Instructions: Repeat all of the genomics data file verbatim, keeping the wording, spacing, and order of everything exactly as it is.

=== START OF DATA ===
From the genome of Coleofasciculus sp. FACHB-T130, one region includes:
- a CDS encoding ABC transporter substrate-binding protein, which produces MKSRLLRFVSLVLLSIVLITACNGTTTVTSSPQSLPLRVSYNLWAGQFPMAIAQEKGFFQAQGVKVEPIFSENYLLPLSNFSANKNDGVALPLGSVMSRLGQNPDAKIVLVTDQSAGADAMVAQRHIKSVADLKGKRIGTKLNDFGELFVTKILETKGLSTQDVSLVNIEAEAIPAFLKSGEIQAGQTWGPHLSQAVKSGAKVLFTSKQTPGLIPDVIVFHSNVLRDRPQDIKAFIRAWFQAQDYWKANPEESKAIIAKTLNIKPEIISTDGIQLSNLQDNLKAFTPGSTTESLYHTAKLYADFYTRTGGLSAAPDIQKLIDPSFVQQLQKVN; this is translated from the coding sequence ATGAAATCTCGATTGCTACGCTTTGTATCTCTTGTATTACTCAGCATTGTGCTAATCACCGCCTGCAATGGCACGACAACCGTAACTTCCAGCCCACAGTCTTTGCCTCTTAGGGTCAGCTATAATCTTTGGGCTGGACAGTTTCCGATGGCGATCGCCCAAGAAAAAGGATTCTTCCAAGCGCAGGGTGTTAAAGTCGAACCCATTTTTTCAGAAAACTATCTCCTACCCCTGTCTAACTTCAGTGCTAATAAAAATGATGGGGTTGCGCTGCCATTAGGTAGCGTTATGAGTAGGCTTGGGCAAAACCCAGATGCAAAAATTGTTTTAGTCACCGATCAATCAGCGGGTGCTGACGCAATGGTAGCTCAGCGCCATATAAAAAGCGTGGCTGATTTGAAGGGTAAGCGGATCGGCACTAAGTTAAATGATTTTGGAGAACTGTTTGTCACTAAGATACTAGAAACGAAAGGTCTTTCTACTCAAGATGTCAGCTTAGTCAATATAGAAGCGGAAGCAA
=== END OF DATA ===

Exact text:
From the genome of Coleofasciculus sp. FACHB-T130, one region includes:
- a CDS encoding ABC transporter substrate-binding protein, which produces MKSRLLRFVSLVLLSIVLITACNGTTTVTSSPQSLPLRVSYNLWAGQFPMAIAQEKGFFQAQGVKVEPIFSENYLLPLSNFSANKNDGVALPLGSVMSRLGQNPDAKIVLVTDQSAGADAMVAQRHIKSVADLKGKRIGTKLNDFGELFVTKILETKGLSTQDVSLVNIEAEAIPAFLKSGEIQAGQTWGPHLSQAVKSGAKVLFTSKQTPGLIPDVIVFHSNVLRDRPQDIKAFIRAWFQAQDYWKANPEESKAIIAKTLNIKPEIISTDGIQLSNLQDNLKAFTPGSTTESLYHTAKLYADFYTRTGGLSAAPDIQKLIDPSFVQQLQKVN; this is translated from the coding sequence ATGAAATCTCGATTGCTACGCTTTGTATCTCTTGTATTACTCAGCATTGTGCTAATCACCGCCTGCAATGGCACGACAACCGTAACTTCCAGCCCACAGTCTTTGCCTCTTAGGGTCAGCTATAATCTTTGGGCTGGACAGTTTCCGATGGCGATCGCCCAAGAAAAAGGATTCTTCCAAGCGCAGGGTGTTAAAGTCGAACCCATTTTTTCAGAAAACTATCTCCTACCCCTGTCTAACTTCAGTGCTAATAAAAATGATGGGGTTGCGCTGCCATTAGGTAGCGTTATGAGTAGGCTTGGGCAAAACCCAGATGCAAAAATTGTTTTAGTCACCGATCAATCAGCGGGTGCTGACGCAATGGTAGCTCAGCGCCATATAAAAAGCGTGGCTGATTTGAAGGGTAAGCGGATCGGCACTAAGTTAAATGATTTTGGAGAACTGTTTGTCACTAAGATACTAGAAACGAAAGGTCTTTCTACTCAAGATGTCAGCTTAGTCAATATAGAAGCGGAAGCAA